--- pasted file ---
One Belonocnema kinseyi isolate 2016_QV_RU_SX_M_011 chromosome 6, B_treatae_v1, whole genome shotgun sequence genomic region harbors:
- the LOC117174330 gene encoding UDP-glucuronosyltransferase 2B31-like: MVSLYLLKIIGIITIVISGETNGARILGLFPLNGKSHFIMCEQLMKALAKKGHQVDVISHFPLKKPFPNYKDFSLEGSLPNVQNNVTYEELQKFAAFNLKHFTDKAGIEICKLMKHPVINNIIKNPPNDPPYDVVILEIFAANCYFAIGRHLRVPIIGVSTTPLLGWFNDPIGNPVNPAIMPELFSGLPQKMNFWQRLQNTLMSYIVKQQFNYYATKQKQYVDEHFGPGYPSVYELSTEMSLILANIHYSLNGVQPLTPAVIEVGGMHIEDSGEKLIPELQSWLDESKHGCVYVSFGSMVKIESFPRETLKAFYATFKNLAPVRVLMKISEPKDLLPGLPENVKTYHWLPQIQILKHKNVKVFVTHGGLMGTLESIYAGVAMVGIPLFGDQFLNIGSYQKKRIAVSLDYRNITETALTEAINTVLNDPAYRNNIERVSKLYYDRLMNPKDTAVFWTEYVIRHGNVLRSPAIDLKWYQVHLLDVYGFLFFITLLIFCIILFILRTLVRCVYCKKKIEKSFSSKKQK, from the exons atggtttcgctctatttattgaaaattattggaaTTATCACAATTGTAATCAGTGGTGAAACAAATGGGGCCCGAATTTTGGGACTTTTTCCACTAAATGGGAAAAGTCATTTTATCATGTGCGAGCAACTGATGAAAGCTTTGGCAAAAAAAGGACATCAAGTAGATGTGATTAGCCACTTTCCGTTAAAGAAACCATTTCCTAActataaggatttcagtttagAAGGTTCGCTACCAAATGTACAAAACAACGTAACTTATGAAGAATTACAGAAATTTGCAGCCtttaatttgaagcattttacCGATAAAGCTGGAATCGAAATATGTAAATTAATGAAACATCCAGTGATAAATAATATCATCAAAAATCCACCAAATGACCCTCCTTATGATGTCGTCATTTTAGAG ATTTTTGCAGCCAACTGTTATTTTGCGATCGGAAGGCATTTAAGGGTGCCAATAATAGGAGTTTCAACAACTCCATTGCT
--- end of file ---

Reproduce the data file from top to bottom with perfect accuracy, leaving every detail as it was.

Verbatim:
One Belonocnema kinseyi isolate 2016_QV_RU_SX_M_011 chromosome 6, B_treatae_v1, whole genome shotgun sequence genomic region harbors:
- the LOC117174330 gene encoding UDP-glucuronosyltransferase 2B31-like: MVSLYLLKIIGIITIVISGETNGARILGLFPLNGKSHFIMCEQLMKALAKKGHQVDVISHFPLKKPFPNYKDFSLEGSLPNVQNNVTYEELQKFAAFNLKHFTDKAGIEICKLMKHPVINNIIKNPPNDPPYDVVILEIFAANCYFAIGRHLRVPIIGVSTTPLLGWFNDPIGNPVNPAIMPELFSGLPQKMNFWQRLQNTLMSYIVKQQFNYYATKQKQYVDEHFGPGYPSVYELSTEMSLILANIHYSLNGVQPLTPAVIEVGGMHIEDSGEKLIPELQSWLDESKHGCVYVSFGSMVKIESFPRETLKAFYATFKNLAPVRVLMKISEPKDLLPGLPENVKTYHWLPQIQILKHKNVKVFVTHGGLMGTLESIYAGVAMVGIPLFGDQFLNIGSYQKKRIAVSLDYRNITETALTEAINTVLNDPAYRNNIERVSKLYYDRLMNPKDTAVFWTEYVIRHGNVLRSPAIDLKWYQVHLLDVYGFLFFITLLIFCIILFILRTLVRCVYCKKKIEKSFSSKKQK, from the exons atggtttcgctctatttattgaaaattattggaaTTATCACAATTGTAATCAGTGGTGAAACAAATGGGGCCCGAATTTTGGGACTTTTTCCACTAAATGGGAAAAGTCATTTTATCATGTGCGAGCAACTGATGAAAGCTTTGGCAAAAAAAGGACATCAAGTAGATGTGATTAGCCACTTTCCGTTAAAGAAACCATTTCCTAActataaggatttcagtttagAAGGTTCGCTACCAAATGTACAAAACAACGTAACTTATGAAGAATTACAGAAATTTGCAGCCtttaatttgaagcattttacCGATAAAGCTGGAATCGAAATATGTAAATTAATGAAACATCCAGTGATAAATAATATCATCAAAAATCCACCAAATGACCCTCCTTATGATGTCGTCATTTTAGAG ATTTTTGCAGCCAACTGTTATTTTGCGATCGGAAGGCATTTAAGGGTGCCAATAATAGGAGTTTCAACAACTCCATTGCT